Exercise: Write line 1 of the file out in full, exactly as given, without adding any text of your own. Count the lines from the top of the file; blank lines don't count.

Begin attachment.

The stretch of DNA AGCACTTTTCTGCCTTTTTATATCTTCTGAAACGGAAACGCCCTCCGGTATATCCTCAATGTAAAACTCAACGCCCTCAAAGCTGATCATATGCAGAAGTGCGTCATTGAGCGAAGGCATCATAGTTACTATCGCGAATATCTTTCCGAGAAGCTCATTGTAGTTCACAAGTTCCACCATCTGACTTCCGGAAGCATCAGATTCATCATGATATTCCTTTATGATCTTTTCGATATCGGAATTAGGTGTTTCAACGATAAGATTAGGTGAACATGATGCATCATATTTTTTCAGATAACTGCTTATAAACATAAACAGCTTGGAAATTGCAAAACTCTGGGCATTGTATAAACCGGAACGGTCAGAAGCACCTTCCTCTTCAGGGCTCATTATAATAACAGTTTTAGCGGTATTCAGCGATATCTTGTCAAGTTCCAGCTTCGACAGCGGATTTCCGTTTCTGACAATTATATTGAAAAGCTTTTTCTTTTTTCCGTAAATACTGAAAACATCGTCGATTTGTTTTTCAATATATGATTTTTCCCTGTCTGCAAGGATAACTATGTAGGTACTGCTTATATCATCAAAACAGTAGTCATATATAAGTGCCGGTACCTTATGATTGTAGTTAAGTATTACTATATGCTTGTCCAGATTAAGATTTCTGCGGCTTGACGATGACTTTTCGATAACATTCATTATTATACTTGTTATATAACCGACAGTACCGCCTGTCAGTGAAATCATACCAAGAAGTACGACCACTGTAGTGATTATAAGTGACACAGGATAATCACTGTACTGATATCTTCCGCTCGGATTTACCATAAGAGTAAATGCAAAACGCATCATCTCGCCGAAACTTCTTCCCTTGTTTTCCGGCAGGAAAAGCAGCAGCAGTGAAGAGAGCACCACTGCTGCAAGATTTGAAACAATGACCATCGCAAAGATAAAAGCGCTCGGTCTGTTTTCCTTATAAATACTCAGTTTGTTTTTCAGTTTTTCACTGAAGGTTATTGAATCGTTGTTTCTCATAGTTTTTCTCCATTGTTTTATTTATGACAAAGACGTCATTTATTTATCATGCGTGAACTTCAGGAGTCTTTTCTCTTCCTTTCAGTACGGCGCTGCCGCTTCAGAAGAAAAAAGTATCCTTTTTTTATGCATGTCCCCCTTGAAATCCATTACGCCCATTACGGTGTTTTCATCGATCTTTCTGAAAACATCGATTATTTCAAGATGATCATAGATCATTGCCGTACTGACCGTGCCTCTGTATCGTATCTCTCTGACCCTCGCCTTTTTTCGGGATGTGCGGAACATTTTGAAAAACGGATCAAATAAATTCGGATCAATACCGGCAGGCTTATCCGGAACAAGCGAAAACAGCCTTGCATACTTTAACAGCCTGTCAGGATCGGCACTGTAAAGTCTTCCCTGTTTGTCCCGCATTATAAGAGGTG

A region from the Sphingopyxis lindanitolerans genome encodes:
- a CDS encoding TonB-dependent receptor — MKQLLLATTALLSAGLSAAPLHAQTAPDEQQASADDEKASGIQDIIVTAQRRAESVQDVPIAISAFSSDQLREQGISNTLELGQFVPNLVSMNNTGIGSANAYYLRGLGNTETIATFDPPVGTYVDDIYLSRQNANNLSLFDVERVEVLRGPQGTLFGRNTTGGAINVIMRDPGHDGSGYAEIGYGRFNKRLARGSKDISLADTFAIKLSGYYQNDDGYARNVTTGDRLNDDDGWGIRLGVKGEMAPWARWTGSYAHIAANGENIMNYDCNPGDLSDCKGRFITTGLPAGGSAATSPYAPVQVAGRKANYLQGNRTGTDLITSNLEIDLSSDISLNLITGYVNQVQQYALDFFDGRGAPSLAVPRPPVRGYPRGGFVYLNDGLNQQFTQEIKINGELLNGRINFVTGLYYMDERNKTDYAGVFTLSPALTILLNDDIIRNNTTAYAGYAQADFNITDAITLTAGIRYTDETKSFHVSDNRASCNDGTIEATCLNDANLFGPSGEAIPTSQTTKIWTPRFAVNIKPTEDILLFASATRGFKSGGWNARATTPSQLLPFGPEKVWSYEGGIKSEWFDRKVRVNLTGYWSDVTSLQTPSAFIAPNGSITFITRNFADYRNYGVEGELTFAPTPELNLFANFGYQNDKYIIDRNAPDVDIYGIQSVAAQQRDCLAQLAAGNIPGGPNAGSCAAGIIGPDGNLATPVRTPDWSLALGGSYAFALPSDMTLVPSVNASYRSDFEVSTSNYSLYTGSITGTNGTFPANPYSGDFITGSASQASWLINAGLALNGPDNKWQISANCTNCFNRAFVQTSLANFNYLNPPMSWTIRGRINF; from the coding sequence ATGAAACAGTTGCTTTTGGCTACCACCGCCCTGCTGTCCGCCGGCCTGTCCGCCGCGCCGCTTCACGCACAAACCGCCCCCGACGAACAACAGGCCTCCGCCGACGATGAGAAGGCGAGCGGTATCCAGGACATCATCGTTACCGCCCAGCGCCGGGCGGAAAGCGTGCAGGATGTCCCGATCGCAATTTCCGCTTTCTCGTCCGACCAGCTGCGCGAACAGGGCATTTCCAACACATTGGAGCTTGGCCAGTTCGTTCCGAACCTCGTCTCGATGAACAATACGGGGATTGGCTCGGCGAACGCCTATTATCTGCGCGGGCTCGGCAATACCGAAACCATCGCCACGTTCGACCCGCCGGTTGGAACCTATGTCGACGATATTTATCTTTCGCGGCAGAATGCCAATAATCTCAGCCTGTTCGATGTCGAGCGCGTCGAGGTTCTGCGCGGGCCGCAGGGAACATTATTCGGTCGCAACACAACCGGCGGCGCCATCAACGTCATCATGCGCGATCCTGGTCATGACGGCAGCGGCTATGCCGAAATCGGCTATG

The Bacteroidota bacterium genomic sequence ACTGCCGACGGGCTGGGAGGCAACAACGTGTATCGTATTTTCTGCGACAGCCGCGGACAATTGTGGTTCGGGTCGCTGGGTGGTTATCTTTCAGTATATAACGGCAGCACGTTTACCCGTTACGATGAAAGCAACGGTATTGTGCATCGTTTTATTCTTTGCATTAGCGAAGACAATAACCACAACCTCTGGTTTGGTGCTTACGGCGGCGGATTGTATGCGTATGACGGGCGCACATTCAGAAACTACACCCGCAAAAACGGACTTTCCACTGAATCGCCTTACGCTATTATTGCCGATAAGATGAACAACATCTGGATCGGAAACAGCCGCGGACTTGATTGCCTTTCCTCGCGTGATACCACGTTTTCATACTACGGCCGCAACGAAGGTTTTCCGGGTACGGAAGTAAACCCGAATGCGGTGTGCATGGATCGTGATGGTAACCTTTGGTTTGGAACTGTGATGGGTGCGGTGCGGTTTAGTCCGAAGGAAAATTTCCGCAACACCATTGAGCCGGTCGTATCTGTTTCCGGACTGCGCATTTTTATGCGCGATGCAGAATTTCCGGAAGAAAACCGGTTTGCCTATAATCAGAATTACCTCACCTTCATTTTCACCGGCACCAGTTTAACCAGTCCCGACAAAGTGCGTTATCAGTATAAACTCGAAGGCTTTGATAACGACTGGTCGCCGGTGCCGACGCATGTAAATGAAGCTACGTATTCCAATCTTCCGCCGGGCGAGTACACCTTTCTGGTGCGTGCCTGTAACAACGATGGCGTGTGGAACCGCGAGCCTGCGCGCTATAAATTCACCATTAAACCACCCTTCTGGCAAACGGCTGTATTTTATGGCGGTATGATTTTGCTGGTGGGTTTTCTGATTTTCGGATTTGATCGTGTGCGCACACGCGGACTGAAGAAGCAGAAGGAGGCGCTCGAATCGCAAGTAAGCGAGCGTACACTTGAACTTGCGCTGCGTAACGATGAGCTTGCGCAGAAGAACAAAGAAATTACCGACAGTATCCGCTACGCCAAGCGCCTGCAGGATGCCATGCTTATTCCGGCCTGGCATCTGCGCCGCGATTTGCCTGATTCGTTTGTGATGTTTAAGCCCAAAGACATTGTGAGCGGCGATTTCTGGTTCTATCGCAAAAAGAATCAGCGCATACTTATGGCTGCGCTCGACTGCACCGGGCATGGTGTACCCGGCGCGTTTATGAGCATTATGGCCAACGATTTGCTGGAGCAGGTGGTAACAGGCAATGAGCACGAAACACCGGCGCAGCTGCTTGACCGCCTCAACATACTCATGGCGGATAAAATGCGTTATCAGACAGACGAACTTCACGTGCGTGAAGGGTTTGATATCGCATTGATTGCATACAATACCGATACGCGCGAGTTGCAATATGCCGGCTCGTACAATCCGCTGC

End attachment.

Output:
The stretch of DNA AGCACTTTTCTGCCTTTTTATATCTTCTGAAACGGAAACGCCCTCCGGTATATCCTCAATGTAAAACTCAACGCCCTCAAAGCTGATCATATGCAGAAGTGCGTCATTGAGCGAAGGCATCATAGTTACTATCGCGAATATCTTTCCGAGAAGCTCATTGTAGTTCACAAGTTCCACCATCTGACTTCCGGAAGCATCAGATTCATCATGATATTCCTTTATGATCTTTTCGATATCGGAATTAGGTGTTTCAACGATAAGATTAGGTGAACATGATGCATCATATTTTTTCAGATAACTGCTTATAAACATAAACAGCTTGGAAATTGCAAAACTCTGGGCATTGTATAAACCGGAACGGTCAGAAGCACCTTCCTCTTCAGGGCTCATTATAATAACAGTTTTAGCGGTATTCAGCGATATCTTGTCAAGTTCCAGCTTCGACAGCGGATTTCCGTTTCTGACAATTATATTGAAAAGCTTTTTCTTTTTTCCGTAAATACTGAAAACATCGTCGATTTGTTTTTCAATATATGATTTTTCCCTGTCTGCAAGGATAACTATGTAGGTACTGCTTATATCATCAAAACAGTAGTCATATATAAGTGCCGGTACCTTATGATTGTAGTTAAGTATTACTATATGCTTGTCCAGATTAAGATTTCTGCGGCTTGACGATGACTTTTCGATAACATTCATTATTATACTTGTTATATAACCGACAGTACCGCCTGTCAGTGAAATCATACCAAGAAGTACGACCACTGTAGTGATTATAAGTGACACAGGATAATCACTGTACTGATATCTTCCGCTCGGATTTACCATAAGAGTAAATGCAAAACGCATCATCTCGCCGAAACTTCTTCCCTTGTTTTCCGGCAGGAAAAGCAGCAGCAGTGAAGAGAGCACCACTGCTGCAAGATTTGAAACAATGACCATCGCAAAGATAAAAGCGCTCGGTCTGTTTTCCTTATAAATACTCAGTTTGTTTTTCAGTTTTTCACTGAAGGTTATTGAATCGTTGTTTCTCATAGTTTTTCTCCATTGTTTTATTTATGACAAAGACGTCATTTATTTATCATGCGTGAACTTCAGGAGTCTTTTCTCTTCCTTTCAGTACGGCGCTGCCGCTTCAGAAGAAAAAAGTATCCTTTTTTTATGCATGTCCCCCTTGAAATCCATTACGCCCATTACGGTGTTTTCATCGATCTTTCTGAAAACATCGATTATTTCAAGATGATCATAGATCATTGCCGTACTGACCGTGCCTCTGTATCGTATCTCTCTGACCCTCGCCTTTTTTCGGGATGTGCGGAACATTTTGAAAAACGGATCAAATAAATTCGGATCAATACCGGCAGGCTTATCCGGAACAAGCGAAAACAGCCTTGCATACTTTAACAGCCTGTCAGGATCGGCACTGTAAAGTCTTCCCTGTTTGTCCCGCATTATAAGAGGTG